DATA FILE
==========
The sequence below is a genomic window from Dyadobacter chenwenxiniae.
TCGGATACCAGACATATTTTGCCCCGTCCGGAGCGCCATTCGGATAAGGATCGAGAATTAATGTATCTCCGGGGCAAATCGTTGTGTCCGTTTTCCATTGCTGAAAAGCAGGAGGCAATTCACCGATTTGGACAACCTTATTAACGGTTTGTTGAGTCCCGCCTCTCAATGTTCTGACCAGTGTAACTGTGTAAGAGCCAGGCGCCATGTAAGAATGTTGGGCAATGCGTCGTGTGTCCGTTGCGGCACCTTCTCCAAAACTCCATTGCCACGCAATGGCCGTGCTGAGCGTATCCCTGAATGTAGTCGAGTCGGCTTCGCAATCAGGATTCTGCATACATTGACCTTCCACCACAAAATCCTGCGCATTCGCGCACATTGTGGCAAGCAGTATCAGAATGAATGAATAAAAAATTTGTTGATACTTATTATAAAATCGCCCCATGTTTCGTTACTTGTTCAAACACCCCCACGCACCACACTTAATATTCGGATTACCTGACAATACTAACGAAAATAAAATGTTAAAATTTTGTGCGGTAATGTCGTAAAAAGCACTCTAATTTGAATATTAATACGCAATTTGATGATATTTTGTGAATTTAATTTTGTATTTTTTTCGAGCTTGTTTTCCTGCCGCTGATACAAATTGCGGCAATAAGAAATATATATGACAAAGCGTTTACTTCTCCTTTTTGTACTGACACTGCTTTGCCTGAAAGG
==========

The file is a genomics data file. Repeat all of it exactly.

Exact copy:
The sequence below is a genomic window from Dyadobacter chenwenxiniae.
TCGGATACCAGACATATTTTGCCCCGTCCGGAGCGCCATTCGGATAAGGATCGAGAATTAATGTATCTCCGGGGCAAATCGTTGTGTCCGTTTTCCATTGCTGAAAAGCAGGAGGCAATTCACCGATTTGGACAACCTTATTAACGGTTTGTTGAGTCCCGCCTCTCAATGTTCTGACCAGTGTAACTGTGTAAGAGCCAGGCGCCATGTAAGAATGTTGGGCAATGCGTCGTGTGTCCGTTGCGGCACCTTCTCCAAAACTCCATTGCCACGCAATGGCCGTGCTGAGCGTATCCCTGAATGTAGTCGAGTCGGCTTCGCAATCAGGATTCTGCATACATTGACCTTCCACCACAAAATCCTGCGCATTCGCGCACATTGTGGCAAGCAGTATCAGAATGAATGAATAAAAAATTTGTTGATACTTATTATAAAATCGCCCCATGTTTCGTTACTTGTTCAAACACCCCCACGCACCACACTTAATATTCGGATTACCTGACAATACTAACGAAAATAAAATGTTAAAATTTTGTGCGGTAATGTCGTAAAAAGCACTCTAATTTGAATATTAATACGCAATTTGATGATATTTTGTGAATTTAATTTTGTATTTTTTTCGAGCTTGTTTTCCTGCCGCTGATACAAATTGCGGCAATAAGAAATATATATGACAAAGCGTTTACTTCTCCTTTTTGTACTGACACTGCTTTGCCTGAAAGG